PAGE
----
Linguistic Change and Politics

"Language as violence"

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Bild Wirtschaft

In the course of the lecture series „The Power of Language“, which took place in cooperation with the Ludwig-Maximilians-Universität in early summer of 2006 in Munich, Prof. Dr. Clemens Knobloch gave a speech on the historical context of the “language wars” in Europe following the First World War and the emergence of linguistic power relations in mass and media democracies.

 
 

“Our mother-tongue as a weapon and tool of German thought”: this was the title given by Georg Schmidt-Rohr, political spokesman of the Sprachvölkische Bewegung (Popular Language Movement), German expatriate activist and later one of the most ambitious linguistic policy-makers of National Socialism, to the pamphlet with which he first took to the political stage in 1917. It sounds martial, the mother-tongue as a “weapon and tool”.

Who is to be conquered, beaten, ousted with the aid of the “mother-tongue” weapon?

What does one first think of when one is asked to speak on “Language as violence”? Perhaps Louis-Jean Calvet’s book Linguistique et colonialisme: Petit traité de glottophagie, the situations which sociolinguists like to euphemistically call “language contact situations”, though frequently they are also language displacement situations? Or the defrancisation campaign by the German Language Association in reoccupied Alsace? That languages can be used as “weapons and tools” against other languages is no surprise. Violence is a tool. In symbolically integrated societies, however, shared language is the basis and medium for power and counter-power.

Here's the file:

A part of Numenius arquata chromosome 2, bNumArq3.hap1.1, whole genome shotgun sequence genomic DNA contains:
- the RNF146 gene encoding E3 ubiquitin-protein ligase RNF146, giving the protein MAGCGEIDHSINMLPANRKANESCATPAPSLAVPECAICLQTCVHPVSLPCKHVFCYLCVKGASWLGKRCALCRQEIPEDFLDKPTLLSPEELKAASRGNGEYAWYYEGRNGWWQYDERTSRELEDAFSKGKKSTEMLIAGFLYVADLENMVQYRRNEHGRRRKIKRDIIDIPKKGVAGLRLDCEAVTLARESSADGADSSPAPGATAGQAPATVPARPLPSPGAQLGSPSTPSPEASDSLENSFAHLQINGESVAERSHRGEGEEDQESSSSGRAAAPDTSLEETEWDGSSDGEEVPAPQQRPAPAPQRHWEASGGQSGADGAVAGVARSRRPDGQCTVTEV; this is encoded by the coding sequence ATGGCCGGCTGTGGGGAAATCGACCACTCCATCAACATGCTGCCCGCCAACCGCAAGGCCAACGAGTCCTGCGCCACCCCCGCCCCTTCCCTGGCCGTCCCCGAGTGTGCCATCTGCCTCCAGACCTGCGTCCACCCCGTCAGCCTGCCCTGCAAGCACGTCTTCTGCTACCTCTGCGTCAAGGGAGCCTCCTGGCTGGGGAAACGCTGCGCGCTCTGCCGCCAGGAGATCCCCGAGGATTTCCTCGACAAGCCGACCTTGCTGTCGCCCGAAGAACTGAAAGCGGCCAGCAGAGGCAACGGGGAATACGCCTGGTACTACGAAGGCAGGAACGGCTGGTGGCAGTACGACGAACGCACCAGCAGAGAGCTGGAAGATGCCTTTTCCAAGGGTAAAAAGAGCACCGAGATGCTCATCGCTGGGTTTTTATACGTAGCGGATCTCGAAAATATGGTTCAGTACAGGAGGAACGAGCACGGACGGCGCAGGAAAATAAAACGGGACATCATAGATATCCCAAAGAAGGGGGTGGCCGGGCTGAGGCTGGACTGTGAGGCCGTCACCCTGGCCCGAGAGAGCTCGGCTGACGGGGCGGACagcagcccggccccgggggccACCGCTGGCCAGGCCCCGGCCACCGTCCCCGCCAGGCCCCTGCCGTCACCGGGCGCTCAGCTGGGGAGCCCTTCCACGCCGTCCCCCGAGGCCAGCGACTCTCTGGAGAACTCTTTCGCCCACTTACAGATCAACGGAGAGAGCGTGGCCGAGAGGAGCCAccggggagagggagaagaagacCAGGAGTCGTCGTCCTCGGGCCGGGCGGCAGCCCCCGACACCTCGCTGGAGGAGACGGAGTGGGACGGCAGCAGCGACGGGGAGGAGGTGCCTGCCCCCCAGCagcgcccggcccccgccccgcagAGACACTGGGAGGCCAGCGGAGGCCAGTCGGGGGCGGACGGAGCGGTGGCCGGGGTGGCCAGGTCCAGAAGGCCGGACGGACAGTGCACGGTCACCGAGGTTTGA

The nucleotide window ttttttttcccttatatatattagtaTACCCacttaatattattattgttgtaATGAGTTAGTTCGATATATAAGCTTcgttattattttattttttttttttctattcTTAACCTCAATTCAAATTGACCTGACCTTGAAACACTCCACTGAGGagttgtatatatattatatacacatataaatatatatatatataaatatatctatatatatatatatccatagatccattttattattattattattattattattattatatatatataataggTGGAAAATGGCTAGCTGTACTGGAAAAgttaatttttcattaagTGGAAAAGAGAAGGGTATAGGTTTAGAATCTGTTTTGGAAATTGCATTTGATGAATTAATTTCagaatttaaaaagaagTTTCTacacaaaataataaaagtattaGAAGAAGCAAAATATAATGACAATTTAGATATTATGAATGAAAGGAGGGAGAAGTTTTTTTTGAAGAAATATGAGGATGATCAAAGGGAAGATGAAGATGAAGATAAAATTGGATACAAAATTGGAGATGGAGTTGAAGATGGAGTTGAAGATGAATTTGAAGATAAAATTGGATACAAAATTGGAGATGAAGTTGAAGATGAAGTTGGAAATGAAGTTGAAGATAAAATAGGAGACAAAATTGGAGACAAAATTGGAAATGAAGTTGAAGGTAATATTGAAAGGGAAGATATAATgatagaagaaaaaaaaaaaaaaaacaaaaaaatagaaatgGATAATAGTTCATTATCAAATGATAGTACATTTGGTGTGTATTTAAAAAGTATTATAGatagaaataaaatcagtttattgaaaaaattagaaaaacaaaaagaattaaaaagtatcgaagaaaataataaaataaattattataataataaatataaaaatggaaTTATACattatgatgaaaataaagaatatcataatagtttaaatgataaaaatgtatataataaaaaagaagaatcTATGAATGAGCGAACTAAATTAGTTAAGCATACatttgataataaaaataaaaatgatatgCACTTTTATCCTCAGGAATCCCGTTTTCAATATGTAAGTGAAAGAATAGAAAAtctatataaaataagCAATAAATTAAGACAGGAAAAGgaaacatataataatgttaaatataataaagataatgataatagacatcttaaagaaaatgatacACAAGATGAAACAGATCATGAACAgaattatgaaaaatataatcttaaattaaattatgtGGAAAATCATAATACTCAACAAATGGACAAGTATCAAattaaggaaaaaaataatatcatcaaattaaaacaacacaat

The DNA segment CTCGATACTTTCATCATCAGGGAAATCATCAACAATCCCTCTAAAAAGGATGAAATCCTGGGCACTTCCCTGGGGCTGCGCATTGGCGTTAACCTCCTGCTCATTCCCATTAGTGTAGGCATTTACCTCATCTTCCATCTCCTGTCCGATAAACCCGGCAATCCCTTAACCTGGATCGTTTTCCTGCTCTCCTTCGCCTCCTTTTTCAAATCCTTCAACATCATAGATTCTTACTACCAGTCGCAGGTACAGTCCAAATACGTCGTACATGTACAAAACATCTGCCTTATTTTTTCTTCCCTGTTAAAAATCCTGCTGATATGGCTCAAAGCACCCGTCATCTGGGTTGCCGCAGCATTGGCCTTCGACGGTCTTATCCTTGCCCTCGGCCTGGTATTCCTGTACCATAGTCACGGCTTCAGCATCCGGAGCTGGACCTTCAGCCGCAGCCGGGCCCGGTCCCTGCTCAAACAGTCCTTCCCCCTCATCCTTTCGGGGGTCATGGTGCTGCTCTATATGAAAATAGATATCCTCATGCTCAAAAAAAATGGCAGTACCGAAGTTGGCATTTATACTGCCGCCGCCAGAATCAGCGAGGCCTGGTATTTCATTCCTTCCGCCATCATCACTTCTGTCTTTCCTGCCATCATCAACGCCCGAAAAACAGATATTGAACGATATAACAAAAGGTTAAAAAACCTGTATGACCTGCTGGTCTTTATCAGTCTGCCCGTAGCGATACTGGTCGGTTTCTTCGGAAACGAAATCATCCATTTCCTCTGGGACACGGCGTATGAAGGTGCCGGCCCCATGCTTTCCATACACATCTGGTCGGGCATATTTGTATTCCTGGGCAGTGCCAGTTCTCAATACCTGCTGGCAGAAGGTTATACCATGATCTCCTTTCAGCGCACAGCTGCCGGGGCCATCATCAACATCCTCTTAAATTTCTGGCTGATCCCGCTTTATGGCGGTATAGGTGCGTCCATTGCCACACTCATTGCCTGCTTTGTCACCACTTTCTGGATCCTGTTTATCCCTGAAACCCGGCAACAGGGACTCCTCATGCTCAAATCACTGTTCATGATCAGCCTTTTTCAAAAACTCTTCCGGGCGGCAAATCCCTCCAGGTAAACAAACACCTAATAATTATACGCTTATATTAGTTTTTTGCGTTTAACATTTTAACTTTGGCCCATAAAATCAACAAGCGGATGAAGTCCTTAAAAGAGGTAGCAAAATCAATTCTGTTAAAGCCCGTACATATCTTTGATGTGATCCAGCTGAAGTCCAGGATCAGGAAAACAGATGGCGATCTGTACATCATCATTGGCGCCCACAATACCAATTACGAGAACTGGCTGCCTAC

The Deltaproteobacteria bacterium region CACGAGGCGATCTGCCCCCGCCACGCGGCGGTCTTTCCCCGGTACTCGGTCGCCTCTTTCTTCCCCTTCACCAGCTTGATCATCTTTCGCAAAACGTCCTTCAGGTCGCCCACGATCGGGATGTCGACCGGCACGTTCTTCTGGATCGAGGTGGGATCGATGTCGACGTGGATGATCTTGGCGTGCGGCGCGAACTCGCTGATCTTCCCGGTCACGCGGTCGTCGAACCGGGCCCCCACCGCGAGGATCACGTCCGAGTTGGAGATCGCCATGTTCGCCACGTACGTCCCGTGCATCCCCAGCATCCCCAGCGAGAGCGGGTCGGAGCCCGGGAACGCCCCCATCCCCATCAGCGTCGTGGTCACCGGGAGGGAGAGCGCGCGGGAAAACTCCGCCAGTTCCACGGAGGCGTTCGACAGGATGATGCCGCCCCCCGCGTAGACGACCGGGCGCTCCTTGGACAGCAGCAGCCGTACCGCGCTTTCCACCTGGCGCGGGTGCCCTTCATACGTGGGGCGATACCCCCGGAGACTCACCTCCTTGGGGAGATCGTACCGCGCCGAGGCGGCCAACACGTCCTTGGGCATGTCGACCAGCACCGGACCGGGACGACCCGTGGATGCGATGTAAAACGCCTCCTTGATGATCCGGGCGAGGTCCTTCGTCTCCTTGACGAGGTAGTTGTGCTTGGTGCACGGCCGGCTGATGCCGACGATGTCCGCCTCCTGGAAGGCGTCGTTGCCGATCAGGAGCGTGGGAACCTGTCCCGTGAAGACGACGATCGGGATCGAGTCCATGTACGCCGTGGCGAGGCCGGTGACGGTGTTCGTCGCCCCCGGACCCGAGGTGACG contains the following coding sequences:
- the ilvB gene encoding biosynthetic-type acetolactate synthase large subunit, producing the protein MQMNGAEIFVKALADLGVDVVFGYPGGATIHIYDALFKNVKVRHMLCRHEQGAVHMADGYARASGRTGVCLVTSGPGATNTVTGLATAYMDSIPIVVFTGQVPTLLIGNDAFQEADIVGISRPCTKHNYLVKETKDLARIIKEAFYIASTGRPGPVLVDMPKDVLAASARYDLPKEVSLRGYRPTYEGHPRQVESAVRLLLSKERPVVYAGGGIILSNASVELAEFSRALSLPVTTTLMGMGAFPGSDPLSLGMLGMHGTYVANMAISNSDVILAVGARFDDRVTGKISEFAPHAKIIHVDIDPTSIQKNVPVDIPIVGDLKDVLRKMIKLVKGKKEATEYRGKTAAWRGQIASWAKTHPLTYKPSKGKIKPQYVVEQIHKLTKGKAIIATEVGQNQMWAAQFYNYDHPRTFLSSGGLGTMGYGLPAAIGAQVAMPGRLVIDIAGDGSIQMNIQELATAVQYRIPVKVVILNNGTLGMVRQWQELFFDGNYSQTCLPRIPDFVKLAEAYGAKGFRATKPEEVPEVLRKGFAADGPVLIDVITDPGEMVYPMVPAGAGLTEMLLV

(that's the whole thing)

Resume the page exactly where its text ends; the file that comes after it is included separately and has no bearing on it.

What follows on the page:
I will try to reconstruct the historical context of the “language wars” in Europe following the First World War, the context in which Georg Schmidt-Rohr’s abovementioned pamphlet belongs. My remarks are not intended to focus on historical details, however. Rather, I will be looking at the emergence of linguistic power relations in mass and media democracies, relations which have outlasted the “language war” of the period after the War. Not that there are no longer any traces of such “language wars” close to home nowadays (Catalan v. Spanish or Kurdish v. Turkish), but behind these increasingly anachronistic-seeming conflicts there clearly emerge (as exemplified in the Weimar Republic and National Socialism) modern techniques of rhetorical and semantic disappropriation of counter-power which are effective and are independent of the respective “national language”."

 

Prof. Dr. Clemens Knobloch is Professor of German Studies and Linguistic Psychology, Linguistic Communication and History of German Linguistics at the University of Siegen and is a member of the Siegen Institute for Foreign Languages in Business (SISIB).

Here you will find the English version of Prof. Dr. Clemens Knobloch's speech

Disketten-Symbol"Language as Violence"  (pdf, 67 KB)

TV-SymbolSlideshow of the speech

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